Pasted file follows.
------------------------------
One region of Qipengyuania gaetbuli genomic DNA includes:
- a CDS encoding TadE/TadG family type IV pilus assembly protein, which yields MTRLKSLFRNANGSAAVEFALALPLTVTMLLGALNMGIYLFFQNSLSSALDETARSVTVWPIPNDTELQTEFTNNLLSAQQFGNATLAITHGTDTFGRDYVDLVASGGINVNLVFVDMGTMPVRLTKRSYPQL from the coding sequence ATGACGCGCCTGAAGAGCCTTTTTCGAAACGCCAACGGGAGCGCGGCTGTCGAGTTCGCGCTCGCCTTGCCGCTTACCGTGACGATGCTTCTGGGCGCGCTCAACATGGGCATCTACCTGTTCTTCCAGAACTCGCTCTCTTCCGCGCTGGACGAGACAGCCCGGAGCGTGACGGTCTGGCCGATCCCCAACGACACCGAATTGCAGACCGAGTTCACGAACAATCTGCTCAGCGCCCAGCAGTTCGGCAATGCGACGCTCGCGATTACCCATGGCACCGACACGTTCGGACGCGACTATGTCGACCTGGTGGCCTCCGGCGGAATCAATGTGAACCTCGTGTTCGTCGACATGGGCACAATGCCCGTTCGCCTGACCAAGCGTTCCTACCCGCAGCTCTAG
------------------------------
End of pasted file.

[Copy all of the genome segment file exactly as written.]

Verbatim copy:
One region of Qipengyuania gaetbuli genomic DNA includes:
- a CDS encoding TadE/TadG family type IV pilus assembly protein, which yields MTRLKSLFRNANGSAAVEFALALPLTVTMLLGALNMGIYLFFQNSLSSALDETARSVTVWPIPNDTELQTEFTNNLLSAQQFGNATLAITHGTDTFGRDYVDLVASGGINVNLVFVDMGTMPVRLTKRSYPQL from the coding sequence ATGACGCGCCTGAAGAGCCTTTTTCGAAACGCCAACGGGAGCGCGGCTGTCGAGTTCGCGCTCGCCTTGCCGCTTACCGTGACGATGCTTCTGGGCGCGCTCAACATGGGCATCTACCTGTTCTTCCAGAACTCGCTCTCTTCCGCGCTGGACGAGACAGCCCGGAGCGTGACGGTCTGGCCGATCCCCAACGACACCGAATTGCAGACCGAGTTCACGAACAATCTGCTCAGCGCCCAGCAGTTCGGCAATGCGACGCTCGCGATTACCCATGGCACCGACACGTTCGGACGCGACTATGTCGACCTGGTGGCCTCCGGCGGAATCAATGTGAACCTCGTGTTCGTCGACATGGGCACAATGCCCGTTCGCCTGACCAAGCGTTCCTACCCGCAGCTCTAG